Cringe and repeat.
White House officials were embarrassed by President Trump appearing to accept Vladimir Putin’s denials of Russian election meddling over his own intelligence agencies’ conclusions during Monday’s controversial Helsinki summit, Axios reported. And CBS anchor Margaret Brennan said some U.S. officials told her they were switching off their TVs during the speech, according to the Associated Press.
But mortifying bosses abound past the Oval Office and NBC’s fictional “Office.” “I am hurt, embarrassed, and disappointed,” tweeted “Roseanne” co-star Emma Kenney in May, for example, after Roseanne Barr’s racist tweet that eventually tanked the ABC revival. “The racist and distasteful comments from Roseanne are inexcusable.”
If your boss is a constant embarrassment — whether it’s due to sloppiness, incompetence or some moral failing — here’s how to handle it:
If it’s a one-off situation, “there may be extenuating circumstances; you want to give things a chance to see how it unfolds. Maybe the boss is just off his game that day,” marketing strategy consultant Dorie Clark told Moneyish. “You need to wait to have the facts come in, essentially, before rendering a judgment.” But if your boss’s embarrassing behavior is a pattern, Clark said, the next step is to ask whether it’s embarrassing on a moral or philosophical level (e.g. sexist or derogatory remarks), a more pedestrian reason (bad table manners) or incompetence (messing up basic tasks).
Be part of the solution. If there’s a possibility of remedying their behavior, Clark said, you might find small, subtle ways to assist. Say your boss is a terrible public speaker: “You can just ask, ‘So, how are you feeling about the upcoming presentation?’” she said. “And it’s quite possible that your boss may say, ‘Oh, I’m really dreading it; I hate public speaking.’” You might offer to do the presentation for them, if that’s appropriate, or suggest resources you’ve found beneficial. “There are ways you can try to be helpful without appearing accusatory or insulting their skills,” Clark said.
Preempt their embarrassment. You could try to “war-game” potential scenarios to figure out what might go wrong, Clark suggested. If your manager has a poor grasp of details and facts, for example, you might ensure that they go into meetings with a comprehensive list of talking points. Or if your boss has a reputation for getting a little too informal or cozy with coworkers — “something that’s not an actionable offense, but nonetheless makes people uncomfortable,” Clark said — you could make sure someone is present to supervise those interactions.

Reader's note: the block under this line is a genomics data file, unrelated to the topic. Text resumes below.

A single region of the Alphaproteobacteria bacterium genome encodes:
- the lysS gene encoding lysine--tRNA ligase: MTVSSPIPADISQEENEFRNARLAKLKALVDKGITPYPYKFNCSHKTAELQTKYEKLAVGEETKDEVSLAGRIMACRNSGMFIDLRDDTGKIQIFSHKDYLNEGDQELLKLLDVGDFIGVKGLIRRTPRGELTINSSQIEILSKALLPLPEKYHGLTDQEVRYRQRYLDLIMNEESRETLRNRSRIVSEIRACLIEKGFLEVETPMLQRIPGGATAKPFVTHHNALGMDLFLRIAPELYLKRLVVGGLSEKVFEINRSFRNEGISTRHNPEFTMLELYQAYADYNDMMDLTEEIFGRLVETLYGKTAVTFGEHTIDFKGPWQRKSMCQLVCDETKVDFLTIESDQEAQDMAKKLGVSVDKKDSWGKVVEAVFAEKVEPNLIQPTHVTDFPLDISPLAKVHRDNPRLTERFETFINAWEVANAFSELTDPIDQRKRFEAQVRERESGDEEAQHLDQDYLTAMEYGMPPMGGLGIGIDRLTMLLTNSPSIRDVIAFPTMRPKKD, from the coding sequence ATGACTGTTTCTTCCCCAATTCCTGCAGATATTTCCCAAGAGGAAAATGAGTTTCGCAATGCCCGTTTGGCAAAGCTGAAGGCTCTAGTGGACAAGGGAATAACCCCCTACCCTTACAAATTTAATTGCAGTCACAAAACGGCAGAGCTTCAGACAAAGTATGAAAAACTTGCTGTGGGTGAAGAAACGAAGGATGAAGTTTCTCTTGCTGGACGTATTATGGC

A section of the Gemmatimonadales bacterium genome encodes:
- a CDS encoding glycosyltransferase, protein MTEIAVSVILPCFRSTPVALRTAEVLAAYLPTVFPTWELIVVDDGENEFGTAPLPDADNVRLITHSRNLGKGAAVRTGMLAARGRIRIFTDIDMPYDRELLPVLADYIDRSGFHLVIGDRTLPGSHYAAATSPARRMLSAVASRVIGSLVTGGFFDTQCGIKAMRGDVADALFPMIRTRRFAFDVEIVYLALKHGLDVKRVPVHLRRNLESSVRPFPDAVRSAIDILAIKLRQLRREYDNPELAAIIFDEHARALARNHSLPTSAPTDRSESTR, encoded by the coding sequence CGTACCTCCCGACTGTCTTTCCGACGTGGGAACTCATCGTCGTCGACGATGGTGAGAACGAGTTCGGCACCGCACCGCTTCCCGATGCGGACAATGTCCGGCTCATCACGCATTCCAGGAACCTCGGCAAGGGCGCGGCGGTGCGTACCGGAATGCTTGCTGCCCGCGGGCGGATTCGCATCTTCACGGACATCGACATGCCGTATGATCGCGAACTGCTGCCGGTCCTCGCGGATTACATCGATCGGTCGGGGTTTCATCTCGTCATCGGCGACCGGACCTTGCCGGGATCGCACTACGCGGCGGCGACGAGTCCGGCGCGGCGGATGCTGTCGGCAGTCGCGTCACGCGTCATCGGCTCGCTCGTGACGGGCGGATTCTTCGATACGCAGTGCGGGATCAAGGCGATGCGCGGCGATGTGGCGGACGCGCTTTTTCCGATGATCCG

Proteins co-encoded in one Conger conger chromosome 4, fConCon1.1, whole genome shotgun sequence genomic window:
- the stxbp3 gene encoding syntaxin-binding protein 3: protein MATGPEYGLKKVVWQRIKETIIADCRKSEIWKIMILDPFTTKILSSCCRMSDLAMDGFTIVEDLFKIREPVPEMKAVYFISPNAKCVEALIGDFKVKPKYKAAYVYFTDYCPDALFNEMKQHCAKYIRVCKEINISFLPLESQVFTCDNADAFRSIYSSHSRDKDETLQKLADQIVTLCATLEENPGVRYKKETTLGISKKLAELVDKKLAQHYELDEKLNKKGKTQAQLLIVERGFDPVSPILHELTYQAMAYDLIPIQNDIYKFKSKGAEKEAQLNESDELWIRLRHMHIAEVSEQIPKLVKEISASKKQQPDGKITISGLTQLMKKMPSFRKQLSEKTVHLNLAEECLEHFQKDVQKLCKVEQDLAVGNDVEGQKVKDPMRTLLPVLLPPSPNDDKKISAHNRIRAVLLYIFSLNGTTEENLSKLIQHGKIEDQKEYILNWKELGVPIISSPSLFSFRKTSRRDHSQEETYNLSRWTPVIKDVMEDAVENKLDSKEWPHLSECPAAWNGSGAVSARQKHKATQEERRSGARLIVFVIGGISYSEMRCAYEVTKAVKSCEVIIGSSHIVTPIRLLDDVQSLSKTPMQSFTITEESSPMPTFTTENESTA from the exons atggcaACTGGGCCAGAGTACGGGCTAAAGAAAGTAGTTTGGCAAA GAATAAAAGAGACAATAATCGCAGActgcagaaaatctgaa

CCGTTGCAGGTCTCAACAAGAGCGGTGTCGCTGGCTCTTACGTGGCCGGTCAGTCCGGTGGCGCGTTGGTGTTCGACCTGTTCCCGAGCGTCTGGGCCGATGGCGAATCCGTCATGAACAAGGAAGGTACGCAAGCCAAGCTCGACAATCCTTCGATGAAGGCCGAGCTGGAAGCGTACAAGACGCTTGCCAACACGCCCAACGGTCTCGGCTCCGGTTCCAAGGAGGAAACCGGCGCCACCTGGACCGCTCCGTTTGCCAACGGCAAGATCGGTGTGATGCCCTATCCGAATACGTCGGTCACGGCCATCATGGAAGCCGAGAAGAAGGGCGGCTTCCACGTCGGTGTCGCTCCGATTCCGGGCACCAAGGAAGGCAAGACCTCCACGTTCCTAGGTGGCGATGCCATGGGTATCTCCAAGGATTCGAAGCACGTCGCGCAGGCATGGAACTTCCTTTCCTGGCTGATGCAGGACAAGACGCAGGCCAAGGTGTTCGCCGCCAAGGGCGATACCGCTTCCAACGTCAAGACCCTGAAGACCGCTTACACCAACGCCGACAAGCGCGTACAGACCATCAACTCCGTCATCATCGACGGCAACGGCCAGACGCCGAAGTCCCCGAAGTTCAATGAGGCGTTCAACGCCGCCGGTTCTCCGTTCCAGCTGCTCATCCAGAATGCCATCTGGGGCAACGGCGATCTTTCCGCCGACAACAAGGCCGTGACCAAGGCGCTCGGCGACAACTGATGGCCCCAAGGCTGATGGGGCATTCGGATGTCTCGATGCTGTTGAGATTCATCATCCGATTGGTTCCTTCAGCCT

If you sense potential problems on the horizon, career coach Maggie Mistal said, ask if you can offer some tips and pointers — then use gentle language like “you might want to…” “Maybe you’re better at managing a situation than your boss,” she said, “and your boss might come to really rely on you for that.”
Also read: Here’s how to manage your boss like a boss
Don’t get tarred by the same brush. You may need to ensure that “your brand is viewed as separate from theirs,” Clark said. Build connections with people both inside and outside your organization, independently of your boss. Strive for visibility by raising your hand for projects or committees, she added: “Barring other information, people are naturally going to affiliate (you two) in their minds: ‘She hired him, so he must be just like her,’” she said. “So you need to give people the opportunity to get to know you as yourself so that they’re not filling in the blanks in a way that is disadvantageous to you.”
“If you need to be at an event with your boss, and your boss has a reputation for maybe becoming sloppy or embarrassing, don’t stick around — go early and leave early,” added Mistal. “At least if you’re not there, you’re not going to be associated. Excuse yourself from the situation before it happens.”
Don’t talk trash. “That person’s still your boss, and even if you don’t agree with them or respect them or like them, you still need to respect the position,” Mistal said. “If you don’t have anything nice to say, don’t say it at all.” Clark agreed: “You never want to be in a position where you are caught criticizing your boss in a way that could potentially get back to them.”
If someone talks negatively about your boss, try and respond with “something that is a compliment about your boss that you genuinely believe,” Clark suggested. “You can just smile and say, ‘Well, one of the things that I really like about Roger is that he is a manager that really allows a lot of independence,’” she suggested saying. “So I enjoy working for him because there’s a lot of opportunity to explore my own professional growth.”
And if you actively disagree with your boss’s actions, she added, you can express that publicly without resorting to ad-hominem attacks. If they laid off 1,000 people last week, for example, you can admit that you struggle with that fact and wish it had gone differently. “That’s not a condemnation of your boss; that is an expression of your feeling and your opinion,” Clark said. “The key is that you want to simultaneously be honest about your truth but not be seen to be picking on your boss.”
Consider the nuclear option. Quitting might be your best move “if you feel that they have demonstrated that their values are completely out of alignment with yours, or that their brand is so toxic that a lingering association would really cripple your reputation going forward, or perhaps … you have decided that your efforts to make change on the inside are no longer effective,” Clark said. Leave “the minute you understand that the leadership you are subjected to is harmful or scary or chaotic or unstable,” writer and career coach Kathy Caprino said. “The minute you assess that the ship is going down … you need to be finding something else.”
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